ipv6 autoconfiguration

This is concerning ipv6 autoconfiguration on a local segment where you don't have a router. From my understanding, the PCs assigns itself an IPv6 address (FE80...) and the PCs can communicate among them. So in order for a PC to communicate with another, it needs to know the other PC IPv6 address (FE80...). Correct?
If yes, then is there a way to discover those IPv6 addresses from a PC?

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Yes this is possible by using the solicited-node multicast address. Here is an article from wikipedia that described this.


Also here is a link from Cisco that goes over a similar question that you are asking that my be helpful. Look them over and let us know if you have any questions.


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leblancAccountingAuthor Commented:
Yes but the solicited-node multicast address assumes that you know the ipv6 local-link address but not the MAC address of the requested device. It's like address resolution. But my question is if you don't know the IPv6 local link addresses of other PCs on the local link, how will you communicate with them? Thx

PS. Thanks for the links though. Those links are very helpful.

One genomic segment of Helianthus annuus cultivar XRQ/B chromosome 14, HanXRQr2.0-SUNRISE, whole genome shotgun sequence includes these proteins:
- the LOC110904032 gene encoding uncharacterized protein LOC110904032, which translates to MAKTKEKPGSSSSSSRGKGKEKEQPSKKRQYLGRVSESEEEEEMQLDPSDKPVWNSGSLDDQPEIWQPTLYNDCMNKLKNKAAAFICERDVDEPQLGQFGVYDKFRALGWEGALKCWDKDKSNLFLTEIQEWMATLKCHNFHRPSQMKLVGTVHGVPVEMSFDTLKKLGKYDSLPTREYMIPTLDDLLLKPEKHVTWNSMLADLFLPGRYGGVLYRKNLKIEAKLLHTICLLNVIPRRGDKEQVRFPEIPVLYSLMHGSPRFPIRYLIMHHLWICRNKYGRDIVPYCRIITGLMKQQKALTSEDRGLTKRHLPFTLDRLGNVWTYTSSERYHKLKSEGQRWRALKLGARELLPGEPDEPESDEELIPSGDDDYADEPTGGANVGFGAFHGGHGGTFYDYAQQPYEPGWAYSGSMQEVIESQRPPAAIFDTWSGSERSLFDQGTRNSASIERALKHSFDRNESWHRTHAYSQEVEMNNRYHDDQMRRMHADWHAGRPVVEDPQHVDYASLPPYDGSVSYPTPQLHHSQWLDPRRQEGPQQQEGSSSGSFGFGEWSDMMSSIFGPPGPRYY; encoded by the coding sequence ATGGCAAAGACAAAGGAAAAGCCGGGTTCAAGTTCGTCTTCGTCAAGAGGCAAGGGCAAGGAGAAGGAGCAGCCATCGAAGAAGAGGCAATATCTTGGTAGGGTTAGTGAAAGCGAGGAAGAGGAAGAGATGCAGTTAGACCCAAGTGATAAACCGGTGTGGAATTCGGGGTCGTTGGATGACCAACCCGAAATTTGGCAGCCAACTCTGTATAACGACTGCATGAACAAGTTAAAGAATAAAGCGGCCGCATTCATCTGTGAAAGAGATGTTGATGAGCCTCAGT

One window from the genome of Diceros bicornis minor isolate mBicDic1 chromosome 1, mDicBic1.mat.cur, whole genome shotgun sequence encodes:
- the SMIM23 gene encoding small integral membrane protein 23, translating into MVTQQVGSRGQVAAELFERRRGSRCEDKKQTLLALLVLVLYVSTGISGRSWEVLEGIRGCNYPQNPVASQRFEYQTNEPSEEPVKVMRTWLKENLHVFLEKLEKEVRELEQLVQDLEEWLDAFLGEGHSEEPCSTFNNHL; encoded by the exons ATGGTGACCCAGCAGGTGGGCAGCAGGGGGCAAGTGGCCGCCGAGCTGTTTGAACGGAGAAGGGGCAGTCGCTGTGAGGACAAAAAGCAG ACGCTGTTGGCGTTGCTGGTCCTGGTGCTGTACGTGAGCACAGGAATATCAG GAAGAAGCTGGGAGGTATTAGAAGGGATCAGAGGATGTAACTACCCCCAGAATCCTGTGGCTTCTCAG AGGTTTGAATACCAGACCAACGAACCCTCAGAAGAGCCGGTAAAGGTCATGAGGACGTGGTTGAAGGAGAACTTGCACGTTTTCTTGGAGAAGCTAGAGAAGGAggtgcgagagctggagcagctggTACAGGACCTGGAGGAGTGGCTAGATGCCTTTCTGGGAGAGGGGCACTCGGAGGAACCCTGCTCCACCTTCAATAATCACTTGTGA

I think I know what you are after now.

In order for a host to find other hosts on the local network they will send out Neighbor Solicitation messages to discover the link-layer address of on-link IPv6 nodes. These messages are sent to the multicast group of FF02::1, which all IPv6 hosts are required to listen to. Think of this address as being the that IPv4 hosts are required to listen and respond to.

After the Neighbor solicitation message is received a Neighbor Advertisement is sent in response. This will contain information such as the link-layer address of the sender, which will allow the host to learn of the link-layer address to be used for future communications.

Does this make sense?
leblancAccountingAuthor Commented:
Got it. Thanks
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